Justice Secretary David Gauke called the leak "disgraceful" but said Britain "should expect our ambassadors to tell the truth, as they see it."
The memos also characterized Trump's policy on Iran as "incoherent, chaotic." Trump has frustrated European allies by withdrawing the United States from a complex deal designed to prevent Tehran from obtaining nuclear weapons and has seemed in recent weeks to be on the verge of armed conflict with Iran.
The ambassador said he did not believe Trump's public explanation for calling off a planned military strike against Iran last month because of concern about possible civilian casualties. He said it is more likely the strike was cancelled at the last minute because Trump felt it would be a liability in the upcoming 2020 presidential election.
Darroch said there are doubts about whether the White House "will ever look competent" and that the only way to communicate with the president is by being simple and blunt.
He said that while Trump had been "dazzled" by British pageantry on a state visit hosted by Queen Elizabeth II in June, the successful visit would not lead to a fundamental shift in Trump's priorities.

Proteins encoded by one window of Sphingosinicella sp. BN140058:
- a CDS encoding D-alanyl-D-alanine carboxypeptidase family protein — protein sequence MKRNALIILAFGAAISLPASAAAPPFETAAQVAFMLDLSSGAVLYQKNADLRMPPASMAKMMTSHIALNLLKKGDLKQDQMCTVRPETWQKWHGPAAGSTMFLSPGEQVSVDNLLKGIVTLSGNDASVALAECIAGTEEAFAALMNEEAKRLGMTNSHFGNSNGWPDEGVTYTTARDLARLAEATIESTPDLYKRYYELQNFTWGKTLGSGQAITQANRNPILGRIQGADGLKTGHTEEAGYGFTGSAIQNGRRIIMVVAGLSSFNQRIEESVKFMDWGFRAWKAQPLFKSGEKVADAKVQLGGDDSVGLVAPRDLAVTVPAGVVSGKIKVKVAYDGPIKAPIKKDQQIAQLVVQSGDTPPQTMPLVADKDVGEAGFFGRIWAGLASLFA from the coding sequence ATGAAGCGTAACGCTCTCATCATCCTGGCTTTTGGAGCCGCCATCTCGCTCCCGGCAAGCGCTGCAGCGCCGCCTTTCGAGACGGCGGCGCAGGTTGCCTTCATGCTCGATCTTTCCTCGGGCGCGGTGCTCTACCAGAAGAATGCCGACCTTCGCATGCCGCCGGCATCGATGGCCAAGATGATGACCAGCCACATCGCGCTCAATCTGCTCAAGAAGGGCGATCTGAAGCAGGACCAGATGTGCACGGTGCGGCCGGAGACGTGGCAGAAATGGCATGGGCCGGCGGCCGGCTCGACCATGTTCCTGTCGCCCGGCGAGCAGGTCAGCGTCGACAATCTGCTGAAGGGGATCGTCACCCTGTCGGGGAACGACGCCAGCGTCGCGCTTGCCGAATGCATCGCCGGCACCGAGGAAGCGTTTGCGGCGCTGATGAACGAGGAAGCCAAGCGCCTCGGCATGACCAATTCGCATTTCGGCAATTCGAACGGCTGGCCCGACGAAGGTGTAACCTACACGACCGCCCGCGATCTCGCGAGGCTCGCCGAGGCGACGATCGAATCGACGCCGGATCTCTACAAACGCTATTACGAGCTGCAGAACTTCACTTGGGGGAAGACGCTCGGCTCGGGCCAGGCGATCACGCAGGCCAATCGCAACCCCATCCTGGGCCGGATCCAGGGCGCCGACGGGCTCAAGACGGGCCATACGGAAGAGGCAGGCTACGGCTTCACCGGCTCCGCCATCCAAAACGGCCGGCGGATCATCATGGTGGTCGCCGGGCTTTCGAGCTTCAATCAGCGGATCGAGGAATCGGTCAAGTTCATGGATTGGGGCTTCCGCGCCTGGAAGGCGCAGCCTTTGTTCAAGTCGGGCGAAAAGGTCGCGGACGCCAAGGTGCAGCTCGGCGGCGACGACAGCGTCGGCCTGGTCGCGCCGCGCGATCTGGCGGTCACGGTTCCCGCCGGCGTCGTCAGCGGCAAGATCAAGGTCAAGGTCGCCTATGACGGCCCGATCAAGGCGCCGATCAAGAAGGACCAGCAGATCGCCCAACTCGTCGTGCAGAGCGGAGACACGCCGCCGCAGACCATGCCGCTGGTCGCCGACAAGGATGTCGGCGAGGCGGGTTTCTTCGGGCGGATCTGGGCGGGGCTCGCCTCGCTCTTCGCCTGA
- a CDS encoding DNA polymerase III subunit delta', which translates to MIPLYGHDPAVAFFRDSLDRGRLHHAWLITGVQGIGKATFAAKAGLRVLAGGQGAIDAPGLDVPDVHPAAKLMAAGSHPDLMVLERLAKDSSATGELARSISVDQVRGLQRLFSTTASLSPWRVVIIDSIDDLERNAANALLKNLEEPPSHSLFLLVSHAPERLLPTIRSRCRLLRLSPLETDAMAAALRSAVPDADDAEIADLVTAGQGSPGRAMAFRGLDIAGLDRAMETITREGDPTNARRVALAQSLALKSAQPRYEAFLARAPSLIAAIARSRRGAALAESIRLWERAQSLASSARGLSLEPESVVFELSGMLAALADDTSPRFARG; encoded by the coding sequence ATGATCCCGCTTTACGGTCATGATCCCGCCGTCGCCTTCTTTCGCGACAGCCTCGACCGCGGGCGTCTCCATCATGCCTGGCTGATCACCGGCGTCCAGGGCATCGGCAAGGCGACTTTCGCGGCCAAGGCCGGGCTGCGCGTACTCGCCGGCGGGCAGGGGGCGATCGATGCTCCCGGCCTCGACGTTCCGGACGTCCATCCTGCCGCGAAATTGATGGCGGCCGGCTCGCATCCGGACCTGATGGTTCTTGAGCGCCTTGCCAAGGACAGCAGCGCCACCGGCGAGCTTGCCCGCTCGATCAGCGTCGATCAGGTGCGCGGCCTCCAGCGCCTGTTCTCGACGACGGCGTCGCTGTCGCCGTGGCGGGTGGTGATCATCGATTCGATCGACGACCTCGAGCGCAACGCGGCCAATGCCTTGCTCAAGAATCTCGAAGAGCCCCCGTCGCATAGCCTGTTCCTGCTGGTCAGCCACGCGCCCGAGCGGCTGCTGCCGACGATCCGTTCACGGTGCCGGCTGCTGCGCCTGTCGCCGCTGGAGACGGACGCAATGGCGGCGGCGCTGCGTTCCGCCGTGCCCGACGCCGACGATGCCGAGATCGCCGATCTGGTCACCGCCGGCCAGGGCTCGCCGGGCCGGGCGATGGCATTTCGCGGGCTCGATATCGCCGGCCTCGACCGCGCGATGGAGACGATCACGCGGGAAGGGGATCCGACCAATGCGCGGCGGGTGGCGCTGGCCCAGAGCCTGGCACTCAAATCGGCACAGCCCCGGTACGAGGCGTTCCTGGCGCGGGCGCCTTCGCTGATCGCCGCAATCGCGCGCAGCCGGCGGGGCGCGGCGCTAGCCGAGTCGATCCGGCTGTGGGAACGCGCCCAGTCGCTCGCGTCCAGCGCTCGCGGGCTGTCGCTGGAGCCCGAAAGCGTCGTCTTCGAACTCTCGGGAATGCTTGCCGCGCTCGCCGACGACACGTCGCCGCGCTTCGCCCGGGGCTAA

"This is still the land of America First," he wrote.
Former British Foreign Secretary Malcolm Rifkind said the contents of the leaked cables were not surprising or troublesome but that he was concerned such a large cache of embassy documents had been made available to the newspaper.
"I'm not remotely concerned by what the ambassador said," Rifkind said. "He was doing his job properly and for the most part, I agreed with his comments."
Since the memos and telegrams dated back only to 2017, "not that many people will have had access to all the documents and that might help them trace who was responsible," he said.
Darroch's views may lead to some awkwardness, especially since Trump said shortly after his election in 2016 that Brexiteer Nigel Farage would make an excellent British ambassador to the United States.
Trump has not hesitated to inject himself into Britain's political fray, repeatedly criticizing Prime Minister Theresa May's Brexit negotiating strategy and praising both Farage and former Foreign Secretary Boris Johnson, a strong contender to become the next prime minister.
Greece, July 8 (AP/UNB) — Golden Dawn, the far-right, anti-immigrant party that had shocked Greek politics by evolving from a marginal, violent neo-Nazi group into Greece's third-largest party during the country's economic crisis, was knocked out of Parliament in Sunday's national election.